2.1.2. Specific objectives and deliverables
In order to achieve the above mentioned general objectives, the EU Institute in Japan will be expected more specifically to:
(1) Develop curriculum related activities,
– Inventory and organise existing courses with EU-related content as a starting point in view of providing students at all levels with a coherent and comprehensive teaching offering in EU-related topics. This inventory should also enable consortium members to agree on shared curricula based on credit transfer mechanisms and result in enhanced exchanges of students and scholars between them.
– Develop new courses, EU modules, lectures series, certificates etc… in EU studies. These could focus on European integration, economy, history and prospects as well as the position and role of the EU on the international stage in particular as regard issues relevant to Japan. In the medium term, these efforts should result in the creation of a Master's course in EU affairs.
– Elaborate textbooks in Japanese on EU related topics and develop distance-learning and Web-based teaching and materials.
– Develop a capacity to supervise post-graduate research including possible allocation of scholarships to Japanese Ph.D. students at dissertation stage for work on the European Union or EU-Japan related topics.
– Establish an agenda of key EU issues to serve as a basis for inviting academics or specialised speakers/teachers and developing seminars / workshops / conferences.
(2) Organise or support a wide range of outreach activities beyond the academic circles, notably in direction of business, media, (local) government and authorities, chambers of commerce, trade unions…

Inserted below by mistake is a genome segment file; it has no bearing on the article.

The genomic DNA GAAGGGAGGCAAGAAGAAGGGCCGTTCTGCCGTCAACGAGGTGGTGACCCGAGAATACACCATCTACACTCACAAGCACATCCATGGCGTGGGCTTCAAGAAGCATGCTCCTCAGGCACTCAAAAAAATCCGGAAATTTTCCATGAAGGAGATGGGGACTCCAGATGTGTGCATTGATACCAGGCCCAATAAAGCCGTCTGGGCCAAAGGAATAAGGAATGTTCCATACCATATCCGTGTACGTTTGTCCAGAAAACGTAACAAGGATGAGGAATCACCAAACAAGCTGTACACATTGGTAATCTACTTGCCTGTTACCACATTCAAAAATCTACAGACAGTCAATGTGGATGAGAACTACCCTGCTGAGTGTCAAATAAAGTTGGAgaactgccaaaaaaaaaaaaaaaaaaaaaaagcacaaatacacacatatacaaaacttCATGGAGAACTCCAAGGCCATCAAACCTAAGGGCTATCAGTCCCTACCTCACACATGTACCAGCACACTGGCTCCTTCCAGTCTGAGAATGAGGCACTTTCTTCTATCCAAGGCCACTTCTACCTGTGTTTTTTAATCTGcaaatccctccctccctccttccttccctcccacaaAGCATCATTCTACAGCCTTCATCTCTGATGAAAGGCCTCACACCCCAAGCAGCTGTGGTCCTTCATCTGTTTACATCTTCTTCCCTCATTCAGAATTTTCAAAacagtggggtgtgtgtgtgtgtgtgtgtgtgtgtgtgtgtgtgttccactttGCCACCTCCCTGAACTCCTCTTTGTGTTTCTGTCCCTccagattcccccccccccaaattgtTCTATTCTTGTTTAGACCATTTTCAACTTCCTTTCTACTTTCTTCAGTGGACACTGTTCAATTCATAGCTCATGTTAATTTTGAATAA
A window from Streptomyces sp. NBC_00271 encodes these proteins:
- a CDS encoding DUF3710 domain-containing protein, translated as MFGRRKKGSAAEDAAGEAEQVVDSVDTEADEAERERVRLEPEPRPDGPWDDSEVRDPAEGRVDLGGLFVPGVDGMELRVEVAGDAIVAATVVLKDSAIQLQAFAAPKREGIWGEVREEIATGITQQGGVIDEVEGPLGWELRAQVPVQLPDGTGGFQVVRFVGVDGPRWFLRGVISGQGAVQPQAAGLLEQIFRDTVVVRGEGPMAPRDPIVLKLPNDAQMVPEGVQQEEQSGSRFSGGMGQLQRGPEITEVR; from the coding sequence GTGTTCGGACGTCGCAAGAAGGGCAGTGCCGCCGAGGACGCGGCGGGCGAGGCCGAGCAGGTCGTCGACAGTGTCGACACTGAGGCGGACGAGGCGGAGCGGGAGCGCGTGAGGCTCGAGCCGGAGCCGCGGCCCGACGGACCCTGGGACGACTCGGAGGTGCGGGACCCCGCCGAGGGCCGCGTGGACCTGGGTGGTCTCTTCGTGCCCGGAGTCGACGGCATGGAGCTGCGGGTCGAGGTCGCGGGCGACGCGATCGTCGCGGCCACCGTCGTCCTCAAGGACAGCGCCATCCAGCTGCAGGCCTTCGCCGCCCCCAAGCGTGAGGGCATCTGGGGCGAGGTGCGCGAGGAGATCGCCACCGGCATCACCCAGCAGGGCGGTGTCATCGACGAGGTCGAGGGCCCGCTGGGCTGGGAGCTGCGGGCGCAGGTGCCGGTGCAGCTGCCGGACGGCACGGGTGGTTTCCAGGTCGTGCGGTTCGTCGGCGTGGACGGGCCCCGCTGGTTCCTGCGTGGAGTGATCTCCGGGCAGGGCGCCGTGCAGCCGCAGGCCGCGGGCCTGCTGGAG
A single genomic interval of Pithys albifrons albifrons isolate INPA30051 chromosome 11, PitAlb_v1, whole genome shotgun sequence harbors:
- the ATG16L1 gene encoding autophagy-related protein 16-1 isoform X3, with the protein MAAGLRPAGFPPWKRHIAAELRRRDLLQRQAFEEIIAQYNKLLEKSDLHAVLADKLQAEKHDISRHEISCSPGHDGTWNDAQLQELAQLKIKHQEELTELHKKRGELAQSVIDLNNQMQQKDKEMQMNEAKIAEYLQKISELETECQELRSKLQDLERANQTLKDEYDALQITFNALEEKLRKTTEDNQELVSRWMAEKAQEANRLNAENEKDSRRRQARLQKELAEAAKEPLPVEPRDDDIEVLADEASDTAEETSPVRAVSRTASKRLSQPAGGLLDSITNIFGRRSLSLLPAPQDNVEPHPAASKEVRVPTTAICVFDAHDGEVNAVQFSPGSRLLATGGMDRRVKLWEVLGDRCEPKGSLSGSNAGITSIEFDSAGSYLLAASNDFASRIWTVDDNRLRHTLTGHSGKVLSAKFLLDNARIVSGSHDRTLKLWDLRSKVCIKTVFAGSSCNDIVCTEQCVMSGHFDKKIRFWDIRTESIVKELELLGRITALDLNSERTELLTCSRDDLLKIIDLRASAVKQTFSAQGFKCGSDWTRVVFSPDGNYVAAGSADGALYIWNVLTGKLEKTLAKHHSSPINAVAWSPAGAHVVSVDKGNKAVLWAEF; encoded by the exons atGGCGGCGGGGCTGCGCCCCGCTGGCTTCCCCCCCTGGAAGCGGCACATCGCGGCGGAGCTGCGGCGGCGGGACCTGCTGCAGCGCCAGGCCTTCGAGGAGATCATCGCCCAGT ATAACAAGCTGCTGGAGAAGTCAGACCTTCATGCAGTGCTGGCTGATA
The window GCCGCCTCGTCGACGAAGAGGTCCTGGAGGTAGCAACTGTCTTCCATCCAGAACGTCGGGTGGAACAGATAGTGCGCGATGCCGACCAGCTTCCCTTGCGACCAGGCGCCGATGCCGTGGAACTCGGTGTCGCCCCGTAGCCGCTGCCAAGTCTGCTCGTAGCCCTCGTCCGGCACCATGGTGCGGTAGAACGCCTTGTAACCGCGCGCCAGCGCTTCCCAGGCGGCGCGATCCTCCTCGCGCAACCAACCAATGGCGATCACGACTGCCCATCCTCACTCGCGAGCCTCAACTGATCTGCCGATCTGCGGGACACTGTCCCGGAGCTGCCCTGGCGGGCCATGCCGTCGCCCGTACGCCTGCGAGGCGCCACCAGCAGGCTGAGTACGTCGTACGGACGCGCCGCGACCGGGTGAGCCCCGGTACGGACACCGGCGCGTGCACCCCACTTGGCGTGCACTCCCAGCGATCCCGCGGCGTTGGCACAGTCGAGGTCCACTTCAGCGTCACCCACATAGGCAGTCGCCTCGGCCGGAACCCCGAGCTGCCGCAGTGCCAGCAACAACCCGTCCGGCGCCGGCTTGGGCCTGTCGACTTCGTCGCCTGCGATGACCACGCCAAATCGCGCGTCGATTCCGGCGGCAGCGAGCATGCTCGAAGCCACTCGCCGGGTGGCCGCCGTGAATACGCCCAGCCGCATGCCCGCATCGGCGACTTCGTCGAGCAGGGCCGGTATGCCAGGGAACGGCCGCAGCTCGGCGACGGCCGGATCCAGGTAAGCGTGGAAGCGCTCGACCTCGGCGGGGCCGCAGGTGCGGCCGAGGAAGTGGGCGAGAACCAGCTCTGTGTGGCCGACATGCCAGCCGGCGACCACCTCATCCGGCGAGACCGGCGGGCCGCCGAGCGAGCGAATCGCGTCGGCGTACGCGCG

– Be a vehicle capable of hosting meetings between high-level representatives of the EU and Japan.
– Publish: newsletter, information kits, CD-ROM, conference proceedings, surveys, studies, results of research on EU-related subjects;
– Organise or support conferences, workshops, festivals, seminars and any other cultural and information activities designed as to attract media, officials, decision-makers and opinion leaders.
– Organise information workshops and training modules for journalists from local and national media;
– Develop a regional dimension for EU activities.
These activities will have the common objectives of promoting the image and knowledge of the EU; raising awareness about the EU; ensuring widespread dissemination of accurate, updated and balanced information on EU policies and social values.
(3) Increase academic contacts and exchanges and facilitate research work on EU related topics across a wide range of disciplines
– Creation of a visitor's programme. While academic exchanges would not form, per se, a core priority for the project, the EU Institute could develop a visitor's programme as a means to better achieve its main objectives (curriculum development and outreach). In this perspective, the EU Institute could host, in different settings and for different periods:
Scholars with a view to tutoring Japanese academics and students in EU related disciplines, helping to provide contact points for research and exchanges, delivering advanced courses on specific EU related or EU-Japan related subjects, giving presentations in academic institutions and public forums throughout Japan.
MPs, businessmen, trade union leaders, journalists, persons involved in NGO's and other professionals who could participate in the research, teaching and outreach activities of the EU Institute.